In a mile or so, I hear people talking and see a sign “Trail Majic” (sic) taped to a tree. Something is going on in a small clearing several yards off the trail. I pass four smiling trail maintenance workers. In the clearing is a large white tent over a picnic table loaded with food. Another hiker is there, at least one dog, and “Fresh Ground,” a talkative friend of A.T. thru-hikers. He sets up these lavish stations for several days at a time and moves up the trail each week. Last week he was in Georgia; next week he’ll be at I-40 past the Smokies. This week, he’s at Wayah Gap. He’s got hot coffee, hot chocolate, hot chicken soup, hotdogs, salad, fruit, candy bars, chips…it’s almost too much to take in. He has a scale to weigh packs, a trail register book, and a full length mirror. He’s pushing everything at me, and it takes me a moment to sort through the big spread. I select a hot dog and hot chocolate. He’s got ketchup, mustard and onions to put on the hotdog. I use all three and eat some chips too. I could easily eat a second dog and should have. He cheerfully tells us about his visitors including a weight lifting couple that came through yesterday. The man ate 10 hot dogs!! “Fresh Ground” doesn’t require payment but accepts donations. I give him two dollars and hope I’ll get to see him again near the Pigeon River!
The day is cool and sunny. It’s five more miles, mostly up, to Wayah Bald (“Wayah” means wolf), and the trail is fairly smooth and easy to walk. At the summit, the trail follows a wide paved road to the stone John B. Byrne Memorial tower. Named for a Nantahala Forest Supervisor who died at a young age of lung problems from his exposure to poisonous gas in World War I, the current tower is a truncated version of the taller fire tower built by the CCC in 1935 and used until 1945. The Smokies are clearly visible on the horizon. A view of the open meadows on Siler Bald shows how far I’ve walked this morning.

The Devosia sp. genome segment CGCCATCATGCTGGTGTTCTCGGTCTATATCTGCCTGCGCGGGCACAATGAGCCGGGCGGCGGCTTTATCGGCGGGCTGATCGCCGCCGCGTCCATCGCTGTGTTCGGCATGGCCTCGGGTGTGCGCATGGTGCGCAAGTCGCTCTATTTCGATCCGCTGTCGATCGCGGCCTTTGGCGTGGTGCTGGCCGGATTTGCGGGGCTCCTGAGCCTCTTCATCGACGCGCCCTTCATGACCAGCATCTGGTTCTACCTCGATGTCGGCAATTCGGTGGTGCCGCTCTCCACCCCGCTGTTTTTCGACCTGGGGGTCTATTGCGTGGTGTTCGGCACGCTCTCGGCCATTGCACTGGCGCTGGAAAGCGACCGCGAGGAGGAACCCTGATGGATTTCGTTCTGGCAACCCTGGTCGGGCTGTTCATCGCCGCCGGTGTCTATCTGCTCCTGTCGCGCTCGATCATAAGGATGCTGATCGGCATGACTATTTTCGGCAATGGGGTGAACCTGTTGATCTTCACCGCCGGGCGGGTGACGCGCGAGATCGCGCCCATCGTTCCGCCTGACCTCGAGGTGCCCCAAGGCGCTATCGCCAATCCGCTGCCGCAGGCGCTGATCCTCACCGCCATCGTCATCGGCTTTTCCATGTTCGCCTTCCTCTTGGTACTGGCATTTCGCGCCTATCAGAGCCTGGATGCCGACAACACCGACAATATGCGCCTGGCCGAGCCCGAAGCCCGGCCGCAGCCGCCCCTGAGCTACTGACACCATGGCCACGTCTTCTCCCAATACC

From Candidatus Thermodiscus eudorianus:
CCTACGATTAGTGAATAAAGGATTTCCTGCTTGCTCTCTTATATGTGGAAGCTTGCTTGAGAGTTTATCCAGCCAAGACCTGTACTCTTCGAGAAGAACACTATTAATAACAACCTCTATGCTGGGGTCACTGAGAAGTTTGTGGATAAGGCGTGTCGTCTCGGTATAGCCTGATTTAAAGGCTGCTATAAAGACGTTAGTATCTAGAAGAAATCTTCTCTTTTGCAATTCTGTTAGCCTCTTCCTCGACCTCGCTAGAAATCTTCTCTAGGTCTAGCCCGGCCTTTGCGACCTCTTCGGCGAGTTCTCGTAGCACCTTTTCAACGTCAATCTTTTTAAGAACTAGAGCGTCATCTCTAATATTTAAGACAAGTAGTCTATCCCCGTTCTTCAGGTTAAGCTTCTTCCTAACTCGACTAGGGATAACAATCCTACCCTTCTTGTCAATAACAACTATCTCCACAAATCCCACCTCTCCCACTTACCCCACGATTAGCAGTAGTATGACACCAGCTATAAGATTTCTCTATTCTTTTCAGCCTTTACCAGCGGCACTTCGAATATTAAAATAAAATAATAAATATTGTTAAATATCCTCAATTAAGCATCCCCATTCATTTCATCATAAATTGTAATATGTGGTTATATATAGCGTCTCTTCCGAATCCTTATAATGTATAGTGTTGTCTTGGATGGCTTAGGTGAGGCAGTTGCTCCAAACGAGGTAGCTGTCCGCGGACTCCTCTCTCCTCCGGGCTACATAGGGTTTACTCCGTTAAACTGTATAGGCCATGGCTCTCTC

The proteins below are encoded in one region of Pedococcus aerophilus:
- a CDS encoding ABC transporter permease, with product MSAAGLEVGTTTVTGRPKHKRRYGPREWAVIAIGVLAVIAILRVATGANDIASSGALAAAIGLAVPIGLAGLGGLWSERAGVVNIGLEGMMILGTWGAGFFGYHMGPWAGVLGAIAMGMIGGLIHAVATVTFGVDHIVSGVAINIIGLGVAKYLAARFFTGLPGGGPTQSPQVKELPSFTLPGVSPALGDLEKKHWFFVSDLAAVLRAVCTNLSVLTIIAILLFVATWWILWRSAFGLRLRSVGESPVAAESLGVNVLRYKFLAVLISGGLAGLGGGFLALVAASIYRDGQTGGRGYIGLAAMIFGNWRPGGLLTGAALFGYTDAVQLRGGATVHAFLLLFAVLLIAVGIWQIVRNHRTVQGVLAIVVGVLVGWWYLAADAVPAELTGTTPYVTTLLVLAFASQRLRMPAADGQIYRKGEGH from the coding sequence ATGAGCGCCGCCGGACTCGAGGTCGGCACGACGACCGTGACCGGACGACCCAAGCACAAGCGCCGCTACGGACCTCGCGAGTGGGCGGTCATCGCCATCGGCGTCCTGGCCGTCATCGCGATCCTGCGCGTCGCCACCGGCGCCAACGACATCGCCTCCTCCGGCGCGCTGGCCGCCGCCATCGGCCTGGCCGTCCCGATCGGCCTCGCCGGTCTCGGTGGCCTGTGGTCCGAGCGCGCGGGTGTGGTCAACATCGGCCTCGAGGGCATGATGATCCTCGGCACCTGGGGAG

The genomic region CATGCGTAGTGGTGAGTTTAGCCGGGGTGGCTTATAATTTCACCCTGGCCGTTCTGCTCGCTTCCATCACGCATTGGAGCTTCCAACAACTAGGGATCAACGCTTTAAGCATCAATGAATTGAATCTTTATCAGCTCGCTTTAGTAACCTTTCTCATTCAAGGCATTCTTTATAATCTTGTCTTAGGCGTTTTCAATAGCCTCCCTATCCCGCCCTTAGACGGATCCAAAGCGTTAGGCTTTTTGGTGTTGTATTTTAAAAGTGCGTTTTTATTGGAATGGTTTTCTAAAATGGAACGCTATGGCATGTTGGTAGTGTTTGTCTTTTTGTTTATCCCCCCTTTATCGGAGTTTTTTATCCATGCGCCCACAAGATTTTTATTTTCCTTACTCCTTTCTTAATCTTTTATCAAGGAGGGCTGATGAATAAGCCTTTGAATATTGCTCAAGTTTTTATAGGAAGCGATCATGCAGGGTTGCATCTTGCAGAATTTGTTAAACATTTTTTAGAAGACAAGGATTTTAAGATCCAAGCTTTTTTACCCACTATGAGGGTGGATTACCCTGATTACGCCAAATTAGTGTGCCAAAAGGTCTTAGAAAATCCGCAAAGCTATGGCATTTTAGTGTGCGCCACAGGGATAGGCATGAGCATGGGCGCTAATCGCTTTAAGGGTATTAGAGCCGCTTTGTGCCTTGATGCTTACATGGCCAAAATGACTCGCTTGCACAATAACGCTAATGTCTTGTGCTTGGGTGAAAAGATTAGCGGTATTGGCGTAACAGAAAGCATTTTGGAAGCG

Yellow-blazed Bartram Trail, a multi-state trail tracing the path of 18th century botanical explorer William Bartram, merges with the A.T. for 2.5 miles crossing the summit of Wayah Bald, and these junctures provide opportunities for mistakes. I nearly head in the wrong direction at the first junction two miles before the tower, and learn later “Marine” and “Twisted” hiked a half mile down Bartram just past the tower before realizing their error.
The remaining five-plus miles are as smooth as the first, following easy grades. Cold Spring Shelter sits right on the trail at 5,000 feet. It has received some upgrades. Workers have enclosed the foundation, sealing what must have been a very breezy and chilly sleeping platform. I’m quite pleased (and relieved) to see this. Tonight is to be very frigid. I’m the only person here. “Marine” and “Twisted” must have kept going. I sweep out the shelter and survey the site.